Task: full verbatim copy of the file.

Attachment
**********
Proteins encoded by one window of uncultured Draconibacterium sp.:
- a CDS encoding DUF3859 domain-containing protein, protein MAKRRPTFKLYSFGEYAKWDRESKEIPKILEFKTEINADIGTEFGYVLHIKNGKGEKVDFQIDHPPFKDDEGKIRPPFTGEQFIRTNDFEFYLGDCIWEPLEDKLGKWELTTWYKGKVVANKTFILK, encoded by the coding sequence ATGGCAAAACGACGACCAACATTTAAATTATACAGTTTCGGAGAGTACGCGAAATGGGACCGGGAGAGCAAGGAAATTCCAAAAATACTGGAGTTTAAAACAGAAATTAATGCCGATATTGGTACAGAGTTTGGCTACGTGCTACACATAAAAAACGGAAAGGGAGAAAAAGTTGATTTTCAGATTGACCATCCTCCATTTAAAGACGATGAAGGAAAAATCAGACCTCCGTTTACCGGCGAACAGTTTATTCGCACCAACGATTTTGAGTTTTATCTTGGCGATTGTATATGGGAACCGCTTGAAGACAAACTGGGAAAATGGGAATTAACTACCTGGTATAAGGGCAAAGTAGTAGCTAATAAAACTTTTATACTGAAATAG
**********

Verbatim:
Proteins encoded by one window of uncultured Draconibacterium sp.:
- a CDS encoding DUF3859 domain-containing protein, protein MAKRRPTFKLYSFGEYAKWDRESKEIPKILEFKTEINADIGTEFGYVLHIKNGKGEKVDFQIDHPPFKDDEGKIRPPFTGEQFIRTNDFEFYLGDCIWEPLEDKLGKWELTTWYKGKVVANKTFILK, encoded by the coding sequence ATGGCAAAACGACGACCAACATTTAAATTATACAGTTTCGGAGAGTACGCGAAATGGGACCGGGAGAGCAAGGAAATTCCAAAAATACTGGAGTTTAAAACAGAAATTAATGCCGATATTGGTACAGAGTTTGGCTACGTGCTACACATAAAAAACGGAAAGGGAGAAAAAGTTGATTTTCAGATTGACCATCCTCCATTTAAAGACGATGAAGGAAAAATCAGACCTCCGTTTACCGGCGAACAGTTTATTCGCACCAACGATTTTGAGTTTTATCTTGGCGATTGTATATGGGAACCGCTTGAAGACAAACTGGGAAAATGGGAATTAACTACCTGGTATAAGGGCAAAGTAGTAGCTAATAAAACTTTTATACTGAAATAG